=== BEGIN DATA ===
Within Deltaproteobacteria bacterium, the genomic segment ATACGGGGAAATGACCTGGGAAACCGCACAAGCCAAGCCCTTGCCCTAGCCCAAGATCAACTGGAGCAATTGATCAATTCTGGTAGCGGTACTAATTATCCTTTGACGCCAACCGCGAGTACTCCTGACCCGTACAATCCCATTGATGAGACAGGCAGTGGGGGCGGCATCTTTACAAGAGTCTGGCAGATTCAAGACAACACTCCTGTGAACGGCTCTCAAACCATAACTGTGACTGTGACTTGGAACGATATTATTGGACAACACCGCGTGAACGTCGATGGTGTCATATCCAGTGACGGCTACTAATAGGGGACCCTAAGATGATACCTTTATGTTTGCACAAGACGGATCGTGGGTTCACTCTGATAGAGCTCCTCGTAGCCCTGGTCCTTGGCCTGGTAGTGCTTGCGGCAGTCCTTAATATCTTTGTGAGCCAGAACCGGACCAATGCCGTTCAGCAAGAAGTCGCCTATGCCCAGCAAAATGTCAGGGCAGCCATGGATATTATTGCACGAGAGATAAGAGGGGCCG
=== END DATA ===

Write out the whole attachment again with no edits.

Within Deltaproteobacteria bacterium, the genomic segment ATACGGGGAAATGACCTGGGAAACCGCACAAGCCAAGCCCTTGCCCTAGCCCAAGATCAACTGGAGCAATTGATCAATTCTGGTAGCGGTACTAATTATCCTTTGACGCCAACCGCGAGTACTCCTGACCCGTACAATCCCATTGATGAGACAGGCAGTGGGGGCGGCATCTTTACAAGAGTCTGGCAGATTCAAGACAACACTCCTGTGAACGGCTCTCAAACCATAACTGTGACTGTGACTTGGAACGATATTATTGGACAACACCGCGTGAACGTCGATGGTGTCATATCCAGTGACGGCTACTAATAGGGGACCCTAAGATGATACCTTTATGTTTGCACAAGACGGATCGTGGGTTCACTCTGATAGAGCTCCTCGTAGCCCTGGTCCTTGGCCTGGTAGTGCTTGCGGCAGTCCTTAATATCTTTGTGAGCCAGAACCGGACCAATGCCGTTCAGCAAGAAGTCGCCTATGCCCAGCAAAATGTCAGGGCAGCCATGGATATTATTGCACGAGAGATAAGAGGGGCCG